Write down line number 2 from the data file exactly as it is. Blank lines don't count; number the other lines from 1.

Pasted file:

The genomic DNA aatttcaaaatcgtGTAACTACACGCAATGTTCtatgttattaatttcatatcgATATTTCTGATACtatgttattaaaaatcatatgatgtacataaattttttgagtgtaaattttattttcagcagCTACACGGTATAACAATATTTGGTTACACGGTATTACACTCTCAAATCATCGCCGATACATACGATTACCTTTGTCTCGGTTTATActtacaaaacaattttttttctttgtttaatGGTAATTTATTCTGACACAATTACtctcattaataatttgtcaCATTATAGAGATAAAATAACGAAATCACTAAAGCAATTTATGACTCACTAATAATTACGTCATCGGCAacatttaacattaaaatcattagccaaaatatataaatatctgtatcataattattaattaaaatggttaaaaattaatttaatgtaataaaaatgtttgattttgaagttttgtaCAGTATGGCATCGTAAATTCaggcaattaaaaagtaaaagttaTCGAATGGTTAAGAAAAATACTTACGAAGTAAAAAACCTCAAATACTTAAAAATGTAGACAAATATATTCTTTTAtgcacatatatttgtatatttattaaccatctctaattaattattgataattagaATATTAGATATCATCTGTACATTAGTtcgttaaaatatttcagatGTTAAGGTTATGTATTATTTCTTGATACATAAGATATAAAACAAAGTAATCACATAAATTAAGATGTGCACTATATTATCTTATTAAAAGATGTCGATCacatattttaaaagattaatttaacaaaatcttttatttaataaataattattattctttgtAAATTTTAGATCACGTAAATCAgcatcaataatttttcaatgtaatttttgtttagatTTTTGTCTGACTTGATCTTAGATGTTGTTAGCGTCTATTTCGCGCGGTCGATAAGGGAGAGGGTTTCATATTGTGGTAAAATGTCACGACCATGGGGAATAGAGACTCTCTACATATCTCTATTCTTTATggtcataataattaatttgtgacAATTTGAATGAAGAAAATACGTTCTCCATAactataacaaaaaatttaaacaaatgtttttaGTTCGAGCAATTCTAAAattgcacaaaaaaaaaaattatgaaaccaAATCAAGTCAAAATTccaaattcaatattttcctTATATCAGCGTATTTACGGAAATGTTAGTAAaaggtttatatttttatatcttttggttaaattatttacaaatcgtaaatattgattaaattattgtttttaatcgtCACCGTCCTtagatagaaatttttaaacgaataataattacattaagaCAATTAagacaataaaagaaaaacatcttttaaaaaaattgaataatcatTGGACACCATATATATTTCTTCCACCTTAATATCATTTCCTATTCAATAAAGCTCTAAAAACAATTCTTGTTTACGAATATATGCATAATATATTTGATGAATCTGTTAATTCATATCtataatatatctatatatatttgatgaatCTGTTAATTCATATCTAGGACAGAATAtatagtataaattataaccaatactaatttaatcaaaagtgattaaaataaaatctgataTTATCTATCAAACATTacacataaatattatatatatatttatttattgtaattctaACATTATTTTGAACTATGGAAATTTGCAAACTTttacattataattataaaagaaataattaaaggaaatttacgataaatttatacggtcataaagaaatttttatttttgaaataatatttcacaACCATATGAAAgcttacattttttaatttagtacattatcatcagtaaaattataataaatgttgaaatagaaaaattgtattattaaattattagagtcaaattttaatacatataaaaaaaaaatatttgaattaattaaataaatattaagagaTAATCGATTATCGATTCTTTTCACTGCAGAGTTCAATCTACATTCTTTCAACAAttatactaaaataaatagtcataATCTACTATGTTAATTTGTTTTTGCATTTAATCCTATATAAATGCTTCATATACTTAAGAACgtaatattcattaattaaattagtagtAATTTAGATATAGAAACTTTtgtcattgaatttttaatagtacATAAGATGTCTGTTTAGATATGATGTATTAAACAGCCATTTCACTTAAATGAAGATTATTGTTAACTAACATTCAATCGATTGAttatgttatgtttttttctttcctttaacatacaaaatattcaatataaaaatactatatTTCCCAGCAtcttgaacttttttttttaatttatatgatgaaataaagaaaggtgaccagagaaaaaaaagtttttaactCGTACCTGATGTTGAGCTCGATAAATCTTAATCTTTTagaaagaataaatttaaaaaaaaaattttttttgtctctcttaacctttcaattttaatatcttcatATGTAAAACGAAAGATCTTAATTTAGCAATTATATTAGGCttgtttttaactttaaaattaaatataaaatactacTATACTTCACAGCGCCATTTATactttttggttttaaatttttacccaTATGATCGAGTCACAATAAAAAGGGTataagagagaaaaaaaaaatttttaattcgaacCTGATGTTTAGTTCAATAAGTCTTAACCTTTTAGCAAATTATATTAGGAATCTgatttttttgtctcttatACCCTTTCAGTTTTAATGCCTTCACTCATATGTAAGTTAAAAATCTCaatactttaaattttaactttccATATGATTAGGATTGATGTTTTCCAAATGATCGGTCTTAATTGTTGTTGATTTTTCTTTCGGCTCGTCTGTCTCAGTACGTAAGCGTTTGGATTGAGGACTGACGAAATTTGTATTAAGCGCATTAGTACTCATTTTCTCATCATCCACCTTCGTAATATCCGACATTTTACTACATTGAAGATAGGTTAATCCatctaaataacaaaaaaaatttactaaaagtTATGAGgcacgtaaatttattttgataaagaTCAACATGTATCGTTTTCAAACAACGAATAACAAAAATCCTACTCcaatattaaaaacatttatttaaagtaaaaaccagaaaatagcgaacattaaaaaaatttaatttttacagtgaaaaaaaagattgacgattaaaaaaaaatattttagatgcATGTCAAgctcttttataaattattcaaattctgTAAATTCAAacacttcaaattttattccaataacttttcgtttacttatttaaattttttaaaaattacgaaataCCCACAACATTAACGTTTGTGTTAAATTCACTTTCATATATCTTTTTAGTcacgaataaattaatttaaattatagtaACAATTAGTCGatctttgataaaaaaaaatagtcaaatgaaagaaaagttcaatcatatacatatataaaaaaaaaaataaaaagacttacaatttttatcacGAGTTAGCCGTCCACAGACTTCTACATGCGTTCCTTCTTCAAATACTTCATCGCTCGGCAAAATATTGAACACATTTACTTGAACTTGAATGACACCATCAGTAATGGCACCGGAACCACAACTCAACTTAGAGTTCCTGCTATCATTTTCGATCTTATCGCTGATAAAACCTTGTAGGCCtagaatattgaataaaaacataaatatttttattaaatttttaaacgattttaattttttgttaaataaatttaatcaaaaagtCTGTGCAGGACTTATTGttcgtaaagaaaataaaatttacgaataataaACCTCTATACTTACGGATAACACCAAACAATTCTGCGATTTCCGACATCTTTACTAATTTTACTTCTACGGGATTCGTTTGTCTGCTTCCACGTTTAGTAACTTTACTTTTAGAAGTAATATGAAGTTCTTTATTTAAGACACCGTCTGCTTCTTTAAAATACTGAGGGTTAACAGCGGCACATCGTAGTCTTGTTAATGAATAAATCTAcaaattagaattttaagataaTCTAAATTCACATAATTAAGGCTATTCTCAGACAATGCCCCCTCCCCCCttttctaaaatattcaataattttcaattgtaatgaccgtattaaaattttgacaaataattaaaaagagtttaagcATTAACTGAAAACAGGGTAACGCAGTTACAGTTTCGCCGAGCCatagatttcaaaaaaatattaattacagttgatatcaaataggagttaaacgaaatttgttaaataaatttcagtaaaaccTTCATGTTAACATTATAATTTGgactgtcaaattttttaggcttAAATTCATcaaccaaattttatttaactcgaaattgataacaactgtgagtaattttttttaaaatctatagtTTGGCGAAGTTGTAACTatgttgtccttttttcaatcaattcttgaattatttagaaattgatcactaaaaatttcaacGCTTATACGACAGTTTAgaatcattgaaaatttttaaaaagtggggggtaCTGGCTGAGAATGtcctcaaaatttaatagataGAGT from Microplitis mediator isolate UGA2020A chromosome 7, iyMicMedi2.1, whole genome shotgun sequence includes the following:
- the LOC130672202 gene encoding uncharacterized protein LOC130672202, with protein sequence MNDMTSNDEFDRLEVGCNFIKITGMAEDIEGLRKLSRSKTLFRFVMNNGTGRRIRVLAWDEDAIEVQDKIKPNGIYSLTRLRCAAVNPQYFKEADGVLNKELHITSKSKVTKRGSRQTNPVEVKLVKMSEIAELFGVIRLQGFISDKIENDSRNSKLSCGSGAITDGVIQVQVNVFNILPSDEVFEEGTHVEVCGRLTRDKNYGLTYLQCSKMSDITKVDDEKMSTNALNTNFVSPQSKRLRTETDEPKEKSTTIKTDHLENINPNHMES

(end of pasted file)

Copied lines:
- the LOC130672202 gene encoding uncharacterized protein LOC130672202, with protein sequence MNDMTSNDEFDRLEVGCNFIKITGMAEDIEGLRKLSRSKTLFRFVMNNGTGRRIRVLAWDEDAIEVQDKIKPNGIYSLTRLRCAAVNPQYFKEADGVLNKELHITSKSKVTKRGSRQTNPVEVKLVKMSEIAELFGVIRLQGFISDKIENDSRNSKLSCGSGAITDGVIQVQVNVFNILPSDEVFEEGTHVEVCGRLTRDKNYGLTYLQCSKMSDITKVDDEKMSTNALNTNFVSPQSKRLRTETDEPKEKSTTIKTDHLENINPNHMES